Holistic Common Sense and Social Networking

I enjoyed reading my friend Amber Naslund‘s post recently entitled The Taboo (but critical) Community Skill. Essentially, what Amber says is that we should not neglect the importance of selling skills – after all, all of this community engagement needs to lead us to some kind of business outcome.

As Amber put it:

When we talk about community or social media people in business roles, we talk about a lot of things.

Their ability to communicate, to interact. To be helpful. To be a diplomat and a conversationalist and a steward of the brand. But because it’s so often a taboo subject in social media, we miss talking about a pivotal skill that I think community professionals need to have. Sales skills.

Now I happen to agree with Amber. We cannot be fastidious about the reality that we are promoting, selling, seeking to grow business. I think we need to look at social media, and those who are tasked with putting it to use, under the very holistic umbrella of Business Growth. In fact, just swap out “social media” and put about anything in its place. The very broad category of Communications. A sub-category, On-line Communications. And a sub-category of that, Social Networking. How do each of these functions contribute to the things that contribute to the “Big Thing” – business growth?

Instead of overly simplistic questions like, “What’s the ROI of Social Media?“, business people should move backward from the “Big Thing” – business growth (more sales, new customer acquisition, better efficiency, great hires, etc.), and then look back to those elements that contribute to it – see the bullet points in blue above.

Now, in order to accomplish those tasks, what long-term strategies need to be in place? You can swap out Communications with IT or Management or various other disciplines – all of it should be geared toward business growth.

Now, think about social networking as part of the larger bucket of Communications. Don’t get narrowly focused in on the ROI of Social Media. Instead, use Holistic Common Sense. Will involvement in these communication approaches help create awareness, build a fan base, build a pipeline of prospective customers, sell your offering, serve customers, position you as a thought leader, influence a market, and provide marketing intelligence?

If social media (or anything else – fill in the blank) will significantly help accomplish these goals, leading to business growth, then come up with a good plan and make the commitment to employ a workable strategy. If not, then don’t.

You may be able to calculate some ROI on specific tactics and approaches over time. But look, first and foremost, at what will lead to business growth. That’s your ultimate goal – right?


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About Steve Woodruff
Steve Woodruff is a blogger, a Connection Agent, and a consultant in the pharma/healthcare industry. He specializes in helping people and companies make mutually beneficial connections.

17 Responses to Holistic Common Sense and Social Networking

  1. Tom Martin says:


    Couldn’t agree more. SocMe is a part of a strategy not a strategy in and of itself. And Amber is right. If you’re being paid to curate a community, the business goal is to drive more business out of that community. And frankly, I don’t see anything wrong with that as long as the community manager is ensuring the community is getting value from their participation, and that value is equal to or greater than the value the company/brand is receiving from the community then everyone wins.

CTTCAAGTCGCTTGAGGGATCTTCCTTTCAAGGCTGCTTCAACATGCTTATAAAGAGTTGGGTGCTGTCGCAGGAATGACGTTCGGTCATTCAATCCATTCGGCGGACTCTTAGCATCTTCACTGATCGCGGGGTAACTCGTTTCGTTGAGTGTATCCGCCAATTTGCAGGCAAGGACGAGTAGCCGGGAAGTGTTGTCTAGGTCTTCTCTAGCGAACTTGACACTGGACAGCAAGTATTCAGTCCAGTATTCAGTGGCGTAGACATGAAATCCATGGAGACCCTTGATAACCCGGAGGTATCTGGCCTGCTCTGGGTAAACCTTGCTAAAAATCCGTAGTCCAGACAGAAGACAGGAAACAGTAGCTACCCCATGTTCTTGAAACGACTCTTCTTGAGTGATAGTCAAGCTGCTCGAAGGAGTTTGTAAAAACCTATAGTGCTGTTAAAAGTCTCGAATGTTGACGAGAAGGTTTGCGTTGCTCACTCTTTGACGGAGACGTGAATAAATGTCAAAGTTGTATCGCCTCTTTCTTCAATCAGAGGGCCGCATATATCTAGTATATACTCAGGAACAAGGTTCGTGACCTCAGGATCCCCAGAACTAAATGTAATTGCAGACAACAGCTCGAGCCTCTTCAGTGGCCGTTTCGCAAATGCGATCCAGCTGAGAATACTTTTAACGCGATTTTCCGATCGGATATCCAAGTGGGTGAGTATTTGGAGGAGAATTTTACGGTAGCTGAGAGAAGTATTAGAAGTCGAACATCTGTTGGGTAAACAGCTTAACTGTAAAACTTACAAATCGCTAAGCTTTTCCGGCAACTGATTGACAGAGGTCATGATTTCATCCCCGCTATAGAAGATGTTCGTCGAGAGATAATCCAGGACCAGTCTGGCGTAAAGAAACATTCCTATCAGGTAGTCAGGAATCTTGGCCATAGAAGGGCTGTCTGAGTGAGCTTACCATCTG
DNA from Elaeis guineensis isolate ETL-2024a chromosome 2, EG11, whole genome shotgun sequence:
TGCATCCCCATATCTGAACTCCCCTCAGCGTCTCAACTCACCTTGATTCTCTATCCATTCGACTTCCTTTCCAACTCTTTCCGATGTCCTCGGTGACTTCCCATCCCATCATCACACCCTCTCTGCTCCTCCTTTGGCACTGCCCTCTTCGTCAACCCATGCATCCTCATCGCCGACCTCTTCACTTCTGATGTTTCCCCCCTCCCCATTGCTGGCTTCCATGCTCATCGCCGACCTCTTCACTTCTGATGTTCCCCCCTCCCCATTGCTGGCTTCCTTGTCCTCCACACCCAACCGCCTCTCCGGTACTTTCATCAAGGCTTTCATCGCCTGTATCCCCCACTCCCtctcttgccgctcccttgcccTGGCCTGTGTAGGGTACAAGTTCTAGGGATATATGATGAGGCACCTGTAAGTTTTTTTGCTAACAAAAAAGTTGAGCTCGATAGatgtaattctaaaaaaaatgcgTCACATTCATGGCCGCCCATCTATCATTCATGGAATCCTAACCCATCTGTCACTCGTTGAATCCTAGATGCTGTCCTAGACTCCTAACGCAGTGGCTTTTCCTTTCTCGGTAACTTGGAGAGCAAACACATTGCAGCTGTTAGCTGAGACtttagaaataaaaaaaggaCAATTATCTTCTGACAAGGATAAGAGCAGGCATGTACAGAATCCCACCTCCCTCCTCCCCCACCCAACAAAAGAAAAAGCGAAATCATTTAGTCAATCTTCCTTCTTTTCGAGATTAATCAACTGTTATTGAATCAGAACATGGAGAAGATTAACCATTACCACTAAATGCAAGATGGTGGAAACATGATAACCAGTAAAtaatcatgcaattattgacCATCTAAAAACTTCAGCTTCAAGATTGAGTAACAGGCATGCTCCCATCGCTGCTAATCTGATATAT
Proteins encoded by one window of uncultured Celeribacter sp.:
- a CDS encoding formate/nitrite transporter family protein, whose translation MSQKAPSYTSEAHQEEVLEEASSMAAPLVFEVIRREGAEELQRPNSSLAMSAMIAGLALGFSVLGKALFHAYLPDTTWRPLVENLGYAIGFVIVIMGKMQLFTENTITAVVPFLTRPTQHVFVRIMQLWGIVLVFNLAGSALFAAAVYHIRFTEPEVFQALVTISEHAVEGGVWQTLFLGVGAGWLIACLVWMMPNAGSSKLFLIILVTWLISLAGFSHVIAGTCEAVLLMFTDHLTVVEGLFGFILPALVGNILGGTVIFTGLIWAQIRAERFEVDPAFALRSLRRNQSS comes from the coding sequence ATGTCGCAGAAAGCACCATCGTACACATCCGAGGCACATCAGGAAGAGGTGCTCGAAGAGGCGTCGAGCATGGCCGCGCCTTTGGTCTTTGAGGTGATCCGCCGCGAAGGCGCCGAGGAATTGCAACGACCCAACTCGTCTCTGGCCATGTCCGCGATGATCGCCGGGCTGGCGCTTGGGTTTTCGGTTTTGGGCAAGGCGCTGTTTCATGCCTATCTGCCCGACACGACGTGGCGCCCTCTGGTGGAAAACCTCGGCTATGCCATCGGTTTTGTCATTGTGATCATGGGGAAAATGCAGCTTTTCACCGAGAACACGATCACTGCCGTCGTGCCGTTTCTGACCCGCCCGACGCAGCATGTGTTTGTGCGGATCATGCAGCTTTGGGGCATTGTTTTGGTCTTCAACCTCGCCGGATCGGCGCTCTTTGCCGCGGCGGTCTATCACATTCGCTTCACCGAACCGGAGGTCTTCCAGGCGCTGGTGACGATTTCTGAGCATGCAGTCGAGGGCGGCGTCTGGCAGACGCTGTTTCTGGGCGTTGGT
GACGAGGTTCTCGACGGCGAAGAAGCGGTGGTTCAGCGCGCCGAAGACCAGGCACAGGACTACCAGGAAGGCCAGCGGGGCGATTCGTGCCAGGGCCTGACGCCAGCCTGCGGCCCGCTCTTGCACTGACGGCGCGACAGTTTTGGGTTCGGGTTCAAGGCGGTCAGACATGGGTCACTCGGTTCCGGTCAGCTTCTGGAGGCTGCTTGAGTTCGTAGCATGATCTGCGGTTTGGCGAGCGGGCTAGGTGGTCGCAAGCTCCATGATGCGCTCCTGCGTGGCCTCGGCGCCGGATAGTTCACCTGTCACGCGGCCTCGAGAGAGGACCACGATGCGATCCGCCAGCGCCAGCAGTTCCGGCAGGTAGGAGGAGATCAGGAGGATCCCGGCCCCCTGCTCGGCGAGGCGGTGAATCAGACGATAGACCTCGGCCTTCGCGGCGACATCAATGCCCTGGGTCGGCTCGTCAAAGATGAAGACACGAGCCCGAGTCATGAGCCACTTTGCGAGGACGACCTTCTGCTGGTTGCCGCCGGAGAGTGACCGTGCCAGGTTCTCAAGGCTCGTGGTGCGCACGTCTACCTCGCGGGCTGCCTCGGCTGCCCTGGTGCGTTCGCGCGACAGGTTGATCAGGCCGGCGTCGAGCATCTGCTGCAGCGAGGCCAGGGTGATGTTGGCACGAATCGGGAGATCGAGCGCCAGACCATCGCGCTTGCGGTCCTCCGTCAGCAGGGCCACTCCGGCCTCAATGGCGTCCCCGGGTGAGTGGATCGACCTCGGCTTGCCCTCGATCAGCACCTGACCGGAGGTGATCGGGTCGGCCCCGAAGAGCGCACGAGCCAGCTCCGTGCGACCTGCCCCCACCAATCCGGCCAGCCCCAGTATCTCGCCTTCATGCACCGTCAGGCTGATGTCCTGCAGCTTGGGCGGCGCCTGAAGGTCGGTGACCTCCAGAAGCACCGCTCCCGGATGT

It’s when the unwitting community manager or company attempts to shift that balance in their favor that you begin to have problems.

    Good stuff man.

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  3. Jesse Luna says:

    Hi Steve,
    Glad to see a continuation of the discussion from Amber’s blog. My point is that once you put “ROI” on the community manager’s job description, the goals of newly forged relationships start to shift. Job performance will be measured in dollars profit only, and not on the service provided to existing or potential customers. This will happen more and more as resources shift to social networking away from traditional online methods.

    On these two posts, I think about Tony Hsieh from Zappos and his question, “What’s the ROI on a hug?” It sounds like a strange question but he does not have any ROI measures tied to Twitter activities. How can he do that? I think it’s all about focusing on service.

  4. Jason Falls says:

    Don’t mean to rock the boat, but isn’t this a chicken-egg argument? Business growth happens with increased sales or investment. It takes money to grow. If you don’t have it, growth stalls. If your goal is to grow your business, you have to make money to do that. If your goal is to make money, you can’t do that optimally unless you grow your business (as opposed to just selling crap with no mind on the long term).

    The literary positioning is nice food for thought, but it sounds like the same argument to me. Thoughts?

    • Beth Harte says:

      Jason, try explaining your argument to the thousands of companies out there today whacking sales and marketing professionals… I’d be curious to see what happens. 😉

      Beth Harte
      Community Manager, MarketingProfs

  5. Tom Martin says:


    Agree with you IF the definition of ROI is short-term. Let’s say ROI from Twitter this month, quarter or even this year. But if a company looks at ROI from a longer term — say over multiple years and understands that it takes time to nurture relationships, listen to members of the community and then properly determine which ones are and are not appropriate persons to try and “sell” — you can use ROI as a metric and not pollute the pond.

    Jason — not sure it is chicken and egg. Given Amber’s POV which I agree with, community must come first otherwise, you’re just “that guy.” I think (and I might be wrong here) that both Amber and Steve are saying that while Community must come first, something has to follow it which is where a number of folks seem to get their feathers ruffled. But again, I may be misstating.

  6. Whitney says: